13.04.2022 change 13.04.2022

Professor Grzegorz Wrochna: We want to improve chances of Polish companies in acquiring funds from ESA

15.09.2021. President of the Polish Space Agency Grzegorz Wrochna. PAP/Marcin Obara 15.09.2021. President of the Polish Space Agency Grzegorz Wrochna. PAP/Marcin Obara

We want to improve the chances of Polish companies in obtaining funds from the European Space Agency (ESA) that will help them advance in the space supply chain and provide not only individual components, but entire systems for the needs of space missions, President of the Polish Space Agency POLSA Professor Grzegorz Wrochna told PAP.

The head of the Polish Space Agency (POLSA) pointed out that Polish companies and institutes were active within the European Space Agency (ESA) structures. 'Our EUR 40 million contribution paid to ESA every year may seem large, but it accounts for only 1 percent of its budget. However, this minor contribution gives us access to technologies developed by the whole of Europe. In addition, this money mostly returns to our market in the form of orders for Polish companies and scientific institutions', said Wrochna.

POLSA wants to improve the chances of our space sector companies from the sector in obtaining European funds for space ventures. 'Large ESA projects are coordinated by experienced companies that invite suppliers from various countries, including Poland, to cooperate', he explained.

The head of POLSA pointed out that before the pandemic, the Polish space industry was 'dynamically developing'; European companies 'were also eagerly reaching out to Poland'. He admitted that due to disruptions in the supply chains, space companies, often associated with the aviation sector, were facing serious financial problems.

'We are working on improving the chances of our companies in the fight for international contracts', Wrochna said. He reminded that as part of these efforts, a special ESA program for Polish companies worth EUR 6 million had been launched. 'The idea is to propose a product that will be important for ESA and guarantee its implementation and failure-free operation; we are recruiting for this type of projects', he said. The head of POLSA hopes that 'this instrument will help Polish companies advance in the supply chain'. The goal is to deliver not only individual components, but entire systems for space missions, he noted.

He pointed out that another ESA Ministerial Council would meet in November this year. The ministers of the ESA member will discuss an action plan and its financing for the next three years. 'In Poland, we are now discussing which ESA programs we would like to allocate our contribution to, which we are most interested in', he said.

According to Wrochna, it is currently difficult to identify specific Polish space specialisations that would be leading in  Europe. He remarked that our space industry was still developing.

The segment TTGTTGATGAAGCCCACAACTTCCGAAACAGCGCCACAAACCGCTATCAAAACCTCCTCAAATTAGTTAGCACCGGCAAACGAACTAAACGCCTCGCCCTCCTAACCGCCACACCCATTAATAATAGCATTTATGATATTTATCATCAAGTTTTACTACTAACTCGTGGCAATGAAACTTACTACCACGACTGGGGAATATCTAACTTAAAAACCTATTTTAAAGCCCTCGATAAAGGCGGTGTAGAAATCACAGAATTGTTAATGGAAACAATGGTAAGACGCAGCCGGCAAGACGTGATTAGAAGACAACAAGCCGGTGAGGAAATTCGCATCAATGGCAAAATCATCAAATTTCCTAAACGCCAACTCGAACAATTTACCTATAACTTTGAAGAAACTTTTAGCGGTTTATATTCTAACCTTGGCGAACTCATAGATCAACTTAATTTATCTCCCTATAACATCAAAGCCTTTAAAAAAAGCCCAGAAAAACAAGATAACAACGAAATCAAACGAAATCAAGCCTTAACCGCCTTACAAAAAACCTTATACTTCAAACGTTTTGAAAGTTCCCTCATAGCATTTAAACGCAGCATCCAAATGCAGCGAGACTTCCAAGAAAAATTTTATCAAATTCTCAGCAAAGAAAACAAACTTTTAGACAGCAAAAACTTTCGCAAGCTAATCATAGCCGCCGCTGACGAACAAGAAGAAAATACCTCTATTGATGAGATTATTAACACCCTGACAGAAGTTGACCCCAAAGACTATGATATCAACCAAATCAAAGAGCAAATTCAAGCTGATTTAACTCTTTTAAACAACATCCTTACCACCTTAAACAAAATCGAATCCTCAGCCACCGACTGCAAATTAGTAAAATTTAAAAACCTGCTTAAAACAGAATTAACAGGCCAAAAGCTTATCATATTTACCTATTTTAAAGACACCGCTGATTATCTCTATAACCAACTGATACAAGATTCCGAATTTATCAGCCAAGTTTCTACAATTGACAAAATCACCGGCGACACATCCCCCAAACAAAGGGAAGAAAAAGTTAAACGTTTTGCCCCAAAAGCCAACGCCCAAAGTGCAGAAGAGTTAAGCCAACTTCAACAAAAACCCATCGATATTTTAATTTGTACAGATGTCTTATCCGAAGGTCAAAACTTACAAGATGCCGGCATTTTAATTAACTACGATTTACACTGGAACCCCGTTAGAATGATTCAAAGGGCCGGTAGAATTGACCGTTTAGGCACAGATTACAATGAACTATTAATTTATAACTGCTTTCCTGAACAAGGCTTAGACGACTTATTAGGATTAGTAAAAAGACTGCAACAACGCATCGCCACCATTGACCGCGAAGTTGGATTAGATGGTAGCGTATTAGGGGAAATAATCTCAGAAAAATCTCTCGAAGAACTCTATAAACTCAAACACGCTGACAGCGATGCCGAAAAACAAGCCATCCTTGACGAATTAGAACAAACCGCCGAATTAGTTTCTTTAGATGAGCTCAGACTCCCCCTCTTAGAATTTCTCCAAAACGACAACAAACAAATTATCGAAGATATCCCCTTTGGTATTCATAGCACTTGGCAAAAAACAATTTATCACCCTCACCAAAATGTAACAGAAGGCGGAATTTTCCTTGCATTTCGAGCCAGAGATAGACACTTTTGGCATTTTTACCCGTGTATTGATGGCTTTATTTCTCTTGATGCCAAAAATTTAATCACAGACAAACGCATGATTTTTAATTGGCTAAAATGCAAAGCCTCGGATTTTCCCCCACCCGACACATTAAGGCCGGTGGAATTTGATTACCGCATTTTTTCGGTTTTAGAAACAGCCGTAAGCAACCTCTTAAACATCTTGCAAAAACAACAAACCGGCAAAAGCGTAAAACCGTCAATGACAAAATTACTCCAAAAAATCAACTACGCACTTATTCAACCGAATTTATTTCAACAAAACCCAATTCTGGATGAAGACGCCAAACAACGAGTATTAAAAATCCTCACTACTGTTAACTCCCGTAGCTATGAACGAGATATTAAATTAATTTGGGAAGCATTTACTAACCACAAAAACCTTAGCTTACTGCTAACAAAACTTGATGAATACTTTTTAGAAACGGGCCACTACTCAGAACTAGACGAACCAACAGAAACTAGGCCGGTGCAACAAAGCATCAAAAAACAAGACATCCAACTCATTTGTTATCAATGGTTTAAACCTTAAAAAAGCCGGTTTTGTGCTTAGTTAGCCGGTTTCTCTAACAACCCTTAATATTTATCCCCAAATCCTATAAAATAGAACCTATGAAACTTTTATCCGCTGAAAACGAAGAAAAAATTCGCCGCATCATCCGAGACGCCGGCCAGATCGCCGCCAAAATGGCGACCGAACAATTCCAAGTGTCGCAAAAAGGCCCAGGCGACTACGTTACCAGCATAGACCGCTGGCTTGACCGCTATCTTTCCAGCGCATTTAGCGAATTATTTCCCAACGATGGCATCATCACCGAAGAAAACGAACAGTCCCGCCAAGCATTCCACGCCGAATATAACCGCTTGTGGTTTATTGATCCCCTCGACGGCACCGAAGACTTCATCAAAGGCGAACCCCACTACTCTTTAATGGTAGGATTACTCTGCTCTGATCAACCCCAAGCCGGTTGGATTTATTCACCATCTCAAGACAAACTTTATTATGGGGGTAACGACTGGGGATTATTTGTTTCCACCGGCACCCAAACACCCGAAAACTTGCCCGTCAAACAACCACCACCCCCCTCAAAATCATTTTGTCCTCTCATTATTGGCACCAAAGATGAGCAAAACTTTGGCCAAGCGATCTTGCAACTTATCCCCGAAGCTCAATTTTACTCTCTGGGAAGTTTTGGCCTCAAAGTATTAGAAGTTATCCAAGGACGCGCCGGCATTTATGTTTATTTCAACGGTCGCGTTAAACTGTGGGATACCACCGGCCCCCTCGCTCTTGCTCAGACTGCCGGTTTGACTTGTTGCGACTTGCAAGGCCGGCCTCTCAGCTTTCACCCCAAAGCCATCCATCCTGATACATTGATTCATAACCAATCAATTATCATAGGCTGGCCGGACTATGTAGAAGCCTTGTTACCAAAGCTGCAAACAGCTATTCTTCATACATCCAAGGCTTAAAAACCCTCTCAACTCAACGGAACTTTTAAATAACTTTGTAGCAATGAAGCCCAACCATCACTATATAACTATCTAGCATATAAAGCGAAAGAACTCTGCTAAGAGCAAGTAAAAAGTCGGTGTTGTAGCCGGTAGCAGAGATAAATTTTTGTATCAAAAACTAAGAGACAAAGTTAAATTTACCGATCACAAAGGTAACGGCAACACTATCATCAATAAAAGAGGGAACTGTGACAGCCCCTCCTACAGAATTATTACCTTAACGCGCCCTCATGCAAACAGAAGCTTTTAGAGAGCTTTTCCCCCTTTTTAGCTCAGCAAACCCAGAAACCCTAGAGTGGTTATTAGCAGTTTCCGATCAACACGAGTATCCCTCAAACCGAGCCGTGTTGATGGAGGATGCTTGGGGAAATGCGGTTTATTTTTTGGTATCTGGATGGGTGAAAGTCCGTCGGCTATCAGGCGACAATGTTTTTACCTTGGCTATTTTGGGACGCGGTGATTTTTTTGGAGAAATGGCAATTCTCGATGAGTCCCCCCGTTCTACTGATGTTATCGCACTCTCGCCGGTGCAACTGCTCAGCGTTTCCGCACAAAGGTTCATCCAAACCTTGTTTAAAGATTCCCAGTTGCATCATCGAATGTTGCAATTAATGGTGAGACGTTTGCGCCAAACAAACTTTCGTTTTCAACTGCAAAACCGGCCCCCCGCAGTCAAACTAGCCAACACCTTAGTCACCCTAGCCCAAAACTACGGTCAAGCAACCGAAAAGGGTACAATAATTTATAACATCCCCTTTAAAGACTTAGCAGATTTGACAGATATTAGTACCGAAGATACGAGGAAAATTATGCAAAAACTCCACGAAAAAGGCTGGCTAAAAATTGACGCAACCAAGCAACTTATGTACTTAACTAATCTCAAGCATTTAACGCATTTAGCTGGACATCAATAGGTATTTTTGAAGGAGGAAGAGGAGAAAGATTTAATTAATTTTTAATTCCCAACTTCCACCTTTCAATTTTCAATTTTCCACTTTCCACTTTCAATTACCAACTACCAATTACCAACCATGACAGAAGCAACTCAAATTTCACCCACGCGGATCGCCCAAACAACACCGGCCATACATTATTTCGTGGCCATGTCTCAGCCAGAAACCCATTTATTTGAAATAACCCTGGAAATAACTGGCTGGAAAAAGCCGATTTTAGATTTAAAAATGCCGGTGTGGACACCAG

The head of POLSA reminded that the Polish space sector 'spawned' from research institutes of the Polish Academy of Sciences and Polish universities. 'Hence, our presence in space began with the construction of various research, measurement and robotic instruments that flew into space in over 80 missions', he said. Such devices dug into a comet, drilled into Mars, recorded the radiation of very distant phenomena. Today, companies that develop commercial technologies for utility purposes use this experience.

'Our another strong point is collecting satellite data. A Polish company runs one of the four recognized ESA data centres in the EU's Copernicus system. We are already starting to provide such services to other countries', noted Wrochna. He added that this involved not only data collection, storage and sharing, but also associated products and services: satellite maps, monitoring of the condition of crops, waters, atmosphere and seas. 'Based on satellite photos, we can, for example, observe cyanobacteria in the Baltic Sea and predict how they will develop', he explained.

According to Wrochna, the number of such projects in the portfolios of Polish companies continues to grow. 'Offering such service may therefore become a Polish specialty', he assessed.

According to POLSA, the Polish space market includes approx. 400 companies and scientific institutions that employ approx. 12 thousand people.

The Polish Space Agency (POLSA) is an executive agency of the Ministry of Development and Technology. Its task is to support the Polish space industry by implementing the priorities of the Polish Space Strategy. POLSA cooperates with international agencies and state administration in the area of space research and use.

PAP - Science in Poland, Magdalena Jarco 

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